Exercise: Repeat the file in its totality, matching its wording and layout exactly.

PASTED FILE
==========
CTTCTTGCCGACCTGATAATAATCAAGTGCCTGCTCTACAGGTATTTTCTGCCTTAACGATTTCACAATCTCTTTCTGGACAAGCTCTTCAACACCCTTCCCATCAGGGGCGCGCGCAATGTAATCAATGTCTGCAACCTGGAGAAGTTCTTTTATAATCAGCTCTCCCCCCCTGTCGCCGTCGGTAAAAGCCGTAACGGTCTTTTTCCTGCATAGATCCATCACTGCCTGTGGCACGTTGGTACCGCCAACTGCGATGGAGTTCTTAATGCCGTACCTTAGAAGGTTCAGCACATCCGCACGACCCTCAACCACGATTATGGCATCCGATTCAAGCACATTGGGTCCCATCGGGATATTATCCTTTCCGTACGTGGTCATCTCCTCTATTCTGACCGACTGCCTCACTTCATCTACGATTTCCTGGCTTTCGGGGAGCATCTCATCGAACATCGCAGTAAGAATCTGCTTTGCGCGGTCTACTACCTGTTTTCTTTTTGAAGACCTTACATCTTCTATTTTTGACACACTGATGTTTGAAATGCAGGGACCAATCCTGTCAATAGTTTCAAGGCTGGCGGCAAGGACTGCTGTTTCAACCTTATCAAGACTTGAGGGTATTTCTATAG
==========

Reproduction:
CTTCTTGCCGACCTGATAATAATCAAGTGCCTGCTCTACAGGTATTTTCTGCCTTAACGATTTCACAATCTCTTTCTGGACAAGCTCTTCAACACCCTTCCCATCAGGGGCGCGCGCAATGTAATCAATGTCTGCAACCTGGAGAAGTTCTTTTATAATCAGCTCTCCCCCCCTGTCGCCGTCGGTAAAAGCCGTAACGGTCTTTTTCCTGCATAGATCCATCACTGCCTGTGGCACGTTGGTACCGCCAACTGCGATGGAGTTCTTAATGCCGTACCTTAGAAGGTTCAGCACATCCGCACGACCCTCAACCACGATTATGGCATCCGATTCAAGCACATTGGGTCCCATCGGGATATTATCCTTTCCGTACGTGGTCATCTCCTCTATTCTGACCGACTGCCTCACTTCATCTACGATTTCCTGGCTTTCGGGGAGCATCTCATCGAACATCGCAGTAAGAATCTGCTTTGCGCGGTCTACTACCTGTTTTCTTTTTGAAGACCTTACATCTTCTATTTTTGACACACTGATGTTTGAAATGCAGGGACCAATCCTGTCAATAGTTTCAAGGCTGGCGGCAAGGACTGCTGTTTCAACCTTATCAAGACTTGAGGGTATTTCTATAG